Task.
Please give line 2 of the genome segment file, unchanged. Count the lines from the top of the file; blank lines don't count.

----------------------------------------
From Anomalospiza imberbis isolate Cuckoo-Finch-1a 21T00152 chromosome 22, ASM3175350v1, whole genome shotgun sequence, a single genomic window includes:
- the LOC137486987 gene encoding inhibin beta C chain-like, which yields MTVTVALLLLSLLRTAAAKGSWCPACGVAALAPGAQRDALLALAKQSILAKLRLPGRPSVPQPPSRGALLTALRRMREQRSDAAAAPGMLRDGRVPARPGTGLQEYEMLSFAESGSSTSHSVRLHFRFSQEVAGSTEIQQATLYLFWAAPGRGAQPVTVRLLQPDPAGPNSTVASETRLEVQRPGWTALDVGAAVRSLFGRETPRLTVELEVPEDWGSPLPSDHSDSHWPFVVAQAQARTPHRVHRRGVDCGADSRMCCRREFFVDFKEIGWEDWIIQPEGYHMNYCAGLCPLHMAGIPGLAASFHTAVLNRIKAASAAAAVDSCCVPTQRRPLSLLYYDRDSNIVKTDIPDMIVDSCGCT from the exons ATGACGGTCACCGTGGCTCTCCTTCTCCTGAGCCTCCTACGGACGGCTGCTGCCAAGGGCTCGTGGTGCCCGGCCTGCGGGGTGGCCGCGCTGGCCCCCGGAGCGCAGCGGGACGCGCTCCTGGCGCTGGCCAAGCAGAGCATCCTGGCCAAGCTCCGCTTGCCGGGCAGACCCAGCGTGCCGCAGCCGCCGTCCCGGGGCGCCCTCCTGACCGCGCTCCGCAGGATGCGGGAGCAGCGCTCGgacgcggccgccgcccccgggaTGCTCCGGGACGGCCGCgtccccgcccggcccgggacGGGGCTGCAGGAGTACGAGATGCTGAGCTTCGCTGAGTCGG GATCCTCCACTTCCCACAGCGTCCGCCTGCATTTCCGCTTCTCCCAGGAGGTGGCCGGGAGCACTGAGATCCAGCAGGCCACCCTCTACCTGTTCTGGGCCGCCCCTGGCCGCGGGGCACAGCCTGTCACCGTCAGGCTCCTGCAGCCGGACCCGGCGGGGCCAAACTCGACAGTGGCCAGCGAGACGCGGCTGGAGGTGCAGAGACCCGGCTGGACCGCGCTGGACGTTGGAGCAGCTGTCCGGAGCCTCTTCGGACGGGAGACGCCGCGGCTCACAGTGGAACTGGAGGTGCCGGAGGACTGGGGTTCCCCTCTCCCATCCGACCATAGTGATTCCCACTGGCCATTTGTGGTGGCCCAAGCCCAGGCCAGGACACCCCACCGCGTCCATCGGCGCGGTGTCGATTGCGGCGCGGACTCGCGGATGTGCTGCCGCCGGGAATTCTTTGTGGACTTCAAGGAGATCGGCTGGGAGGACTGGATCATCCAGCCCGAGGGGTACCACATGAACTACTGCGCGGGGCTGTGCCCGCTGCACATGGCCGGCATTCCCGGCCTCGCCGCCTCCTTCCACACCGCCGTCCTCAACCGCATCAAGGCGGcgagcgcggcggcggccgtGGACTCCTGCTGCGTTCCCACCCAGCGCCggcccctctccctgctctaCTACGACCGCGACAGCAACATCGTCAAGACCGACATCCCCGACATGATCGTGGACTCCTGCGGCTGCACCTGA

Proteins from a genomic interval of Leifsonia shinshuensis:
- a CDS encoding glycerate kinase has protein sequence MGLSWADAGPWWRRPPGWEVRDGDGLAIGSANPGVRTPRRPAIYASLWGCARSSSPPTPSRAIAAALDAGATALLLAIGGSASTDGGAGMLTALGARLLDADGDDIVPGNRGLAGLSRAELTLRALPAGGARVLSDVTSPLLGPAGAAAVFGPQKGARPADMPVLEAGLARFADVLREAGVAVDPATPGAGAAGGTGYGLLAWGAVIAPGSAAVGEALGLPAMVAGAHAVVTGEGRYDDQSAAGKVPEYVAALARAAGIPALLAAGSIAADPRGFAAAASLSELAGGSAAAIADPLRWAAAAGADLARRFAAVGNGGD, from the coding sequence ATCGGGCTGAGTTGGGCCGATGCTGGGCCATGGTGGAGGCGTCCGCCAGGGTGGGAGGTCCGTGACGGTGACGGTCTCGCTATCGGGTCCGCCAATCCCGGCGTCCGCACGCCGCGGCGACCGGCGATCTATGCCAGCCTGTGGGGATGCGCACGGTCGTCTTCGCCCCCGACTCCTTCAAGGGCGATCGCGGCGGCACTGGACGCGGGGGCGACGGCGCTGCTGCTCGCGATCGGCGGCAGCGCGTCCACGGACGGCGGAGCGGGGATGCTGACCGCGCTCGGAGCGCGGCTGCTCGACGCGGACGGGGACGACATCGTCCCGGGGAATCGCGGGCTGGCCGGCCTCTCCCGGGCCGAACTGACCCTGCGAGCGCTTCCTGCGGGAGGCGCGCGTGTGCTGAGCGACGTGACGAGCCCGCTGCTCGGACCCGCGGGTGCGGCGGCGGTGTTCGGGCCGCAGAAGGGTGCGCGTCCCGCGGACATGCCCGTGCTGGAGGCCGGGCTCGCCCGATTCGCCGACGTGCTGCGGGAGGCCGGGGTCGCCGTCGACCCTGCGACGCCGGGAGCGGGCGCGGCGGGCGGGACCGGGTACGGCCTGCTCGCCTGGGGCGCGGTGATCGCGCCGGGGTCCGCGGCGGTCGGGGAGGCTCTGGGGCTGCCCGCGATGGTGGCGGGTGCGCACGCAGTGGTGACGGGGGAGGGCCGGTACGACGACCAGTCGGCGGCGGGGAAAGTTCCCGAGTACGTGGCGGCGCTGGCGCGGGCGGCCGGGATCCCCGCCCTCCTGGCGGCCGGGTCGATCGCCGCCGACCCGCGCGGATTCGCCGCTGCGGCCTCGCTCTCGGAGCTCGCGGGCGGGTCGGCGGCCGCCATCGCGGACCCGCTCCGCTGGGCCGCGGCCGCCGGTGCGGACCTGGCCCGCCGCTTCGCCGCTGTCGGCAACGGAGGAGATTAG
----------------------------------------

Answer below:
- the LOC137486987 gene encoding inhibin beta C chain-like, which yields MTVTVALLLLSLLRTAAAKGSWCPACGVAALAPGAQRDALLALAKQSILAKLRLPGRPSVPQPPSRGALLTALRRMREQRSDAAAAPGMLRDGRVPARPGTGLQEYEMLSFAESGSSTSHSVRLHFRFSQEVAGSTEIQQATLYLFWAAPGRGAQPVTVRLLQPDPAGPNSTVASETRLEVQRPGWTALDVGAAVRSLFGRETPRLTVELEVPEDWGSPLPSDHSDSHWPFVVAQAQARTPHRVHRRGVDCGADSRMCCRREFFVDFKEIGWEDWIIQPEGYHMNYCAGLCPLHMAGIPGLAASFHTAVLNRIKAASAAAAVDSCCVPTQRRPLSLLYYDRDSNIVKTDIPDMIVDSCGCT from the exons ATGACGGTCACCGTGGCTCTCCTTCTCCTGAGCCTCCTACGGACGGCTGCTGCCAAGGGCTCGTGGTGCCCGGCCTGCGGGGTGGCCGCGCTGGCCCCCGGAGCGCAGCGGGACGCGCTCCTGGCGCTGGCCAAGCAGAGCATCCTGGCCAAGCTCCGCTTGCCGGGCAGACCCAGCGTGCCGCAGCCGCCGTCCCGGGGCGCCCTCCTGACCGCGCTCCGCAGGATGCGGGAGCAGCGCTCGgacgcggccgccgcccccgggaTGCTCCGGGACGGCCGCgtccccgcccggcccgggacGGGGCTGCAGGAGTACGAGATGCTGAGCTTCGCTGAGTCGG GATCCTCCACTTCCCACAGCGTCCGCCTGCATTTCCGCTTCTCCCAGGAGGTGGCCGGGAGCACTGAGATCCAGCAGGCCACCCTCTACCTGTTCTGGGCCGCCCCTGGCCGCGGGGCACAGCCTGTCACCGTCAGGCTCCTGCAGCCGGACCCGGCGGGGCCAAACTCGACAGTGGCCAGCGAGACGCGGCTGGAGGTGCAGAGACCCGGCTGGACCGCGCTGGACGTTGGAGCAGCTGTCCGGAGCCTCTTCGGACGGGAGACGCCGCGGCTCACAGTGGAACTGGAGGTGCCGGAGGACTGGGGTTCCCCTCTCCCATCCGACCATAGTGATTCCCACTGGCCATTTGTGGTGGCCCAAGCCCAGGCCAGGACACCCCACCGCGTCCATCGGCGCGGTGTCGATTGCGGCGCGGACTCGCGGATGTGCTGCCGCCGGGAATTCTTTGTGGACTTCAAGGAGATCGGCTGGGAGGACTGGATCATCCAGCCCGAGGGGTACCACATGAACTACTGCGCGGGGCTGTGCCCGCTGCACATGGCCGGCATTCCCGGCCTCGCCGCCTCCTTCCACACCGCCGTCCTCAACCGCATCAAGGCGGcgagcgcggcggcggccgtGGACTCCTGCTGCGTTCCCACCCAGCGCCggcccctctccctgctctaCTACGACCGCGACAGCAACATCGTCAAGACCGACATCCCCGACATGATCGTGGACTCCTGCGGCTGCACCTGA